Iran’s chief nuclear negotiator Saeed Jalili speaks with journalists at Tehran’s Imam Khomeini airport September 30, 2009, before his departure for talks in Geneva.

A faction of US lawmakers seek to impose tougher sanctions, despite ’positive talks’ between Iran and the world major powers based on Tehran’s latest package of proposals.

On Tuesday, US lawmakers will begin a discussion aimed at tightening existing sanctions against Iran and imposing new bans on Tehran to force Tehran into bowing into their demand.

"I intend to introduce legislation that will arm the administration with the ability to impose tough, targeted sanctions if Iran does not respond to our final diplomatic effort in the coming weeks," the chairman of the Senate banking committee, Christopher Dodd, said in a statement.

"Congress must equip President [Barack] Obama with a full range of tools to deal with the threats posed by Iran," he added.

The action directly opposes Obama Administration’s talk’s with Iran, described as ’constructive’ by all sides. According to the bill proposed by Dodd, the US should impose new sanctions on firms exporting refined petroleum products to Tehran and place severe restrictions on direct imports from Iran to the United States excepting for food and medicines.

Based on the draft legislation, financial institutions and businesses will also be under new sanctions, and the assets of Iranians accused of weapons proliferation would be frozen.

It would also move to cover existing legislation on oil and gas pipelines, and to increase export controls to stop what the US describes as illegal export of sensitive technology.

Debate about putting Iran under higher pressure will come under circumstances that US Secretary of State Hillary Clinton and Defense Secretary Robert Gates on Monday hailed last week’s talks between Iran and major world powers as a positive step.

The session in Geneva "was a worthwhile meeting," Clinton said.

She, however, said it was too early to make a comment about the outcome of the negotiations.

"But as the president has said and I and others have also made clear, this is not by any means a stopping point. There is much more to be done. We expect much more," Clinton told CNN in a joint interview with Gates.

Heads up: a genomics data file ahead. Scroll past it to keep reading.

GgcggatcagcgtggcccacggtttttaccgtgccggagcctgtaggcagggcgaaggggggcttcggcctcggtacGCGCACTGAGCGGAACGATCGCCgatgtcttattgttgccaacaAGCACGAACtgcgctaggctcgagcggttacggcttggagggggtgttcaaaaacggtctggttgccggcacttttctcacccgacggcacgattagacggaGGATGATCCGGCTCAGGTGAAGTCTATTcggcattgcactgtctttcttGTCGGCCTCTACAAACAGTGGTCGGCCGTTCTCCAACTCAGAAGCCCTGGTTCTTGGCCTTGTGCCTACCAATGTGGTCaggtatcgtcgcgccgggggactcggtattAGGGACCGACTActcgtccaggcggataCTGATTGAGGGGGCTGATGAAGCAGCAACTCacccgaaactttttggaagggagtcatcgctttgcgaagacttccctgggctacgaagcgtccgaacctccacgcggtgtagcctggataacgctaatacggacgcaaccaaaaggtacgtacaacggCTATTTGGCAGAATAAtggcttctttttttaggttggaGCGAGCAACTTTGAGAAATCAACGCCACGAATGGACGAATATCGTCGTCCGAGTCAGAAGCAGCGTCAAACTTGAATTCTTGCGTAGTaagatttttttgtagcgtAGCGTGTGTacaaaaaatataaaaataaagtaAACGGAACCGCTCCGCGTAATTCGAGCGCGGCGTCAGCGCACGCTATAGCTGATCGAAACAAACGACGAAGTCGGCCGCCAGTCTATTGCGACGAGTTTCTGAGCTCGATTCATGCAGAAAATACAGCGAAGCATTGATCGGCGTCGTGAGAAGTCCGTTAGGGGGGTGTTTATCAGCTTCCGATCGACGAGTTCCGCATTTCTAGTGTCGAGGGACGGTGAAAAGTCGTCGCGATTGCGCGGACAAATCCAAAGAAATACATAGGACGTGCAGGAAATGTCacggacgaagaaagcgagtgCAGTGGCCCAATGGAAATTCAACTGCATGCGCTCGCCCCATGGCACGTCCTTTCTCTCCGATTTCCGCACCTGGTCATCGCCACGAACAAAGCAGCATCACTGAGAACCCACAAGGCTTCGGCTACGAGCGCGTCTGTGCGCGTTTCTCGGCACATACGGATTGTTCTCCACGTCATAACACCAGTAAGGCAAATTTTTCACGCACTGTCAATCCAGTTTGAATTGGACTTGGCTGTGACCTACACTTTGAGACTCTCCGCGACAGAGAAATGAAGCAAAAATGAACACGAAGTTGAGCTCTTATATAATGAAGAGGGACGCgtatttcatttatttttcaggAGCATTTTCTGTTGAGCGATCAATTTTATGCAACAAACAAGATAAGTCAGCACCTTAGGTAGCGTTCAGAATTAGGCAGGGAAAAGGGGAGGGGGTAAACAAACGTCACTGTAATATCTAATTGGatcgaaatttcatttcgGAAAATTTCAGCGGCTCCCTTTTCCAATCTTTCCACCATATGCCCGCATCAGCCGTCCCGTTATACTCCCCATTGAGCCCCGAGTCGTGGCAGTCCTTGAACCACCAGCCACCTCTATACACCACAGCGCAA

She added that "on balance, what came out of the meeting in
Geneva was positive."

The debate on tightening sanctions against the Islamic Republic comes after Iran, in line with its transparency policy over its nuclear activities, announced that the newly constructed Fordo nuclear facility is open to the International Atomic Energy Agency (IAEA) inspection.

The Fordo site is the country’s second nuclear plant, after the Natanz facility in central Iran, which will enrich uranium to the 5 percent level suitable for power plant fuel.

ElBaradei, who paid a visit to Tehran at the invitation of head of the Atomic Energy Organization of Iran Ali-Akbar Salehi, said in Tehran on Sunday that the agency’s inspectors will visit Fordo site, some 160 Kilometers south of Tehran, on October 25.

The developments come a few days after Iranian representatives held talks with diplomats from the five permanent members of the UN Security Council - Russia, China, France, Britain and the US - plus Germany (P5+1) in Geneva October 1 on the basis of Iran’s latest package of proposals presented to Western powers.

The seven-and-a-half hour Geneva meeting discussed Iran’s points of view on a range of global issues and the country’s concerns with specific Western policies and activities with six party members avoiding the call to insist on a halt to nuclear activities.

The sides also agreed to continue the talks through October.

Source: PressTV